There is usually a problem when there are multiple receivers. The circuit designer must determine the worst-case time delay to ensure the correctness of the design. The reason for the signal delay is that the drive is overloaded and the trace is too long.
4.3 Multiple crossing logic level threshold errors
Signals may cross logic level thresholds multiple times during a transition, causing this type of error. Multiple crossing logic level threshold errors is a special form of signal oscillation, that is, the oscillation of the signal occurs near the logic level threshold, and crossing the logic level threshold multiple times can cause logic malfunction. Causes of reflected signals: excessively long traces, unterminated transmission lines, excessive capacitance or inductance, and impedance mismatch.
4.4 Overshoot and undershoot
Overshoot and undershoot are caused by two reasons: too long a trace or too fast a signal change. Although most components have input protection diode protection at the receiving end, sometimes these overshoot levels can far exceed the component supply voltage range and damage components.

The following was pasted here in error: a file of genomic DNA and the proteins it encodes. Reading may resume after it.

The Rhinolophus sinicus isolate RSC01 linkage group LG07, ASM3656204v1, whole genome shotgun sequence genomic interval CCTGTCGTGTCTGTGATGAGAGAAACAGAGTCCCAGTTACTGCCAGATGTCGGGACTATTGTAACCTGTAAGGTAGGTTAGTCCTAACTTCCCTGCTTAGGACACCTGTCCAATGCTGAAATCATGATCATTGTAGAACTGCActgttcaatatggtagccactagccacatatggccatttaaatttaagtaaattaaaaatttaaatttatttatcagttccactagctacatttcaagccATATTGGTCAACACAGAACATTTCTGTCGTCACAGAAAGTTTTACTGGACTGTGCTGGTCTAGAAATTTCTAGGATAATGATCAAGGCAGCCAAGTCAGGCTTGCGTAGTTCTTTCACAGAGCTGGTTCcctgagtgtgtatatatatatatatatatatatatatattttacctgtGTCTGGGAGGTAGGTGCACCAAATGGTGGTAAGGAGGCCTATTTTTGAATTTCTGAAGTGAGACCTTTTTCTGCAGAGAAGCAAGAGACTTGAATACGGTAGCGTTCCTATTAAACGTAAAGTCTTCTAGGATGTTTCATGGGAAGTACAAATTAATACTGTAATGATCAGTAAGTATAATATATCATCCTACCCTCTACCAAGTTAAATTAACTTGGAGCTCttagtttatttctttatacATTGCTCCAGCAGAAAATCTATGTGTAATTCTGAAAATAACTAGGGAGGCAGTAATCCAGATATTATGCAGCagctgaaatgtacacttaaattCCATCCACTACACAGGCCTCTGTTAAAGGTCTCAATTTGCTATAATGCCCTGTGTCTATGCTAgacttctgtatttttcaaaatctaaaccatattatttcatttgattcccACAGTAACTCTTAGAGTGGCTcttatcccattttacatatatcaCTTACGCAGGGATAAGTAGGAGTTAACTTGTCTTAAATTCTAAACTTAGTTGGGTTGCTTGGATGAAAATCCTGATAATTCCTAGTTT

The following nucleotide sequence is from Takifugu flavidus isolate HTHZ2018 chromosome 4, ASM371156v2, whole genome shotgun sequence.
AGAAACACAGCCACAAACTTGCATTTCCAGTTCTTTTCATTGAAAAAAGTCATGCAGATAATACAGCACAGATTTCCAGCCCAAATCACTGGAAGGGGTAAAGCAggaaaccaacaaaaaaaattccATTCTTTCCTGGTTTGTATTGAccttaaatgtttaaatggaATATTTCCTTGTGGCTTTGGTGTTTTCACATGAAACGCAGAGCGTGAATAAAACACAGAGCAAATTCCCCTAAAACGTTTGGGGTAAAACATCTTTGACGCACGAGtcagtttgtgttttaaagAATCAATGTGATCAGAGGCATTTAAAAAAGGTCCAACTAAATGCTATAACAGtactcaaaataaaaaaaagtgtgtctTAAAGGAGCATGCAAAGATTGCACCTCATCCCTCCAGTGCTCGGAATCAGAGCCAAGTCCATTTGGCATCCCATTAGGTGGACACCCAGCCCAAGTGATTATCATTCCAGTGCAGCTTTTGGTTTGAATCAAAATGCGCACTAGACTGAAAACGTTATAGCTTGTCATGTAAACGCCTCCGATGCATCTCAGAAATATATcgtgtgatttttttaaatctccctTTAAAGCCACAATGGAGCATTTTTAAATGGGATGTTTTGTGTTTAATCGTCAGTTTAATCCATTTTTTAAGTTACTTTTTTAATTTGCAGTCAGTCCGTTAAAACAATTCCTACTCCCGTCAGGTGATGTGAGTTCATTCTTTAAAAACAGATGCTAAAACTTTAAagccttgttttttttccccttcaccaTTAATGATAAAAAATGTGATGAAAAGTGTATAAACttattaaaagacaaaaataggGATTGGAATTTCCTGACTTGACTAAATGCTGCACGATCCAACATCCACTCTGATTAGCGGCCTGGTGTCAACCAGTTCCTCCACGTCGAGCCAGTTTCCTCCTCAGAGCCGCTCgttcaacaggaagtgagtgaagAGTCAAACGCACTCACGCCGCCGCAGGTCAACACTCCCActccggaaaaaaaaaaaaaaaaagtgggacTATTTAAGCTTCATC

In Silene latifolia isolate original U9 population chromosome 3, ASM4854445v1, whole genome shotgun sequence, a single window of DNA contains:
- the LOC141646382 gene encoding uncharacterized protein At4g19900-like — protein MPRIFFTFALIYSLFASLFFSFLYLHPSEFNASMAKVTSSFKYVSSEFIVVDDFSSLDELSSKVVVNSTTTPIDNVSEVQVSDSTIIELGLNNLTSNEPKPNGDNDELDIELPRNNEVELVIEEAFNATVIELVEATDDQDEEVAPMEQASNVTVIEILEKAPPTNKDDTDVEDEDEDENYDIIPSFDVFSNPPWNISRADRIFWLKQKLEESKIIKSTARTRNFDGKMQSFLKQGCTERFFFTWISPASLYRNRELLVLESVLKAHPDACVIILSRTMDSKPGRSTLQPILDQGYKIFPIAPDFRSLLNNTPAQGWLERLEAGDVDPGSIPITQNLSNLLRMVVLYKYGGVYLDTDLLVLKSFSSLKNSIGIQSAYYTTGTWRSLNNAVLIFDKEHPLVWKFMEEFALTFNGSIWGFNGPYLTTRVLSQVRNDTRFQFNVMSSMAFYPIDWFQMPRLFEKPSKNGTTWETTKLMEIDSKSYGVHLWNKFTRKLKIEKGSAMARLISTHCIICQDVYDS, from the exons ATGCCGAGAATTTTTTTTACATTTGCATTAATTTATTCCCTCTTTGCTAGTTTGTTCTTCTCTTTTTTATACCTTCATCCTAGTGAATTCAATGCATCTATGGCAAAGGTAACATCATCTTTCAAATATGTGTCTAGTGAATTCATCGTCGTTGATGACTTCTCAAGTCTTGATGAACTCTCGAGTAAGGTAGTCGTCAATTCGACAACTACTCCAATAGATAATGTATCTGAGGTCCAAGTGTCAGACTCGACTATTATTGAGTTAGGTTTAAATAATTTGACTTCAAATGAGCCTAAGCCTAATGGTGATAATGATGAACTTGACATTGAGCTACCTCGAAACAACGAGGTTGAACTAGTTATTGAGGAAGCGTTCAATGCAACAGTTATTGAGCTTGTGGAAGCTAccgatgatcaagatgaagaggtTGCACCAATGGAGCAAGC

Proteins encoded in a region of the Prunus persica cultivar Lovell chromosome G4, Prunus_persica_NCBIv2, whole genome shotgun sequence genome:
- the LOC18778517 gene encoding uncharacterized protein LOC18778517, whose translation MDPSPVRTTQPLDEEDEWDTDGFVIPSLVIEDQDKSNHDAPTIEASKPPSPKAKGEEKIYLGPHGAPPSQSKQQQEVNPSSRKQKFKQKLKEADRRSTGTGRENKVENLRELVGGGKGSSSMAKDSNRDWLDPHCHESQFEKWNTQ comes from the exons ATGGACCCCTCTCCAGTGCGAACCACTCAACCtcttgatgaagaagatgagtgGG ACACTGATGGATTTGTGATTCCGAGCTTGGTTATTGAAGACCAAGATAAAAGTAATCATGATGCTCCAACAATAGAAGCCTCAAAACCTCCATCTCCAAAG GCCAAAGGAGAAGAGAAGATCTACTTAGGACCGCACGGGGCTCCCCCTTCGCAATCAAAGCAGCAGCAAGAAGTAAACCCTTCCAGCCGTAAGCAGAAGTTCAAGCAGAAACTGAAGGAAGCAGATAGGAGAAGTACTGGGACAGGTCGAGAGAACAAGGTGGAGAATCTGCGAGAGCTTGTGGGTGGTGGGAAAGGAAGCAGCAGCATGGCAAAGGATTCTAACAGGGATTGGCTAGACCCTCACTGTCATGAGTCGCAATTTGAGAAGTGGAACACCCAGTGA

Crosstalk is manifested by the fact that when a signal passes through a signal line, the associated signal is induced on the adjacent signal line on the PCB. This is called crosstalk.
The closer the signal line is to the ground line, the larger the line spacing and the smaller the crosstalk signal generated. Asynchronous and clock signals are more prone to crosstalk. Therefore, the method of de-interference is to remove the signal that causes crosstalk or to shield the signal that is seriously interfered.
4.6 Electromagnetic radiation
EMI (Electro-Magnetic Interference) is a problem caused by excessive electromagnetic radiation and sensitivity to electromagnetic radiation. EMI is manifested by radiating electromagnetic waves to the surrounding environment when the digital system is powered up, thereby interfering with the normal operation of the electronic equipment in the surrounding environment. The main reason for this is that the circuit operating frequency is too high and the layout is unreasonable. At present, there are software tools for EMI simulation, but the EMI simulator is very expensive, and the simulation parameters and boundary conditions are difficult to set, which will directly affect the accuracy and practicability of the simulation results. The most common approach is to apply the various design rules that control EMI to every step of the design, enabling rule-driven and control over all aspects of the design.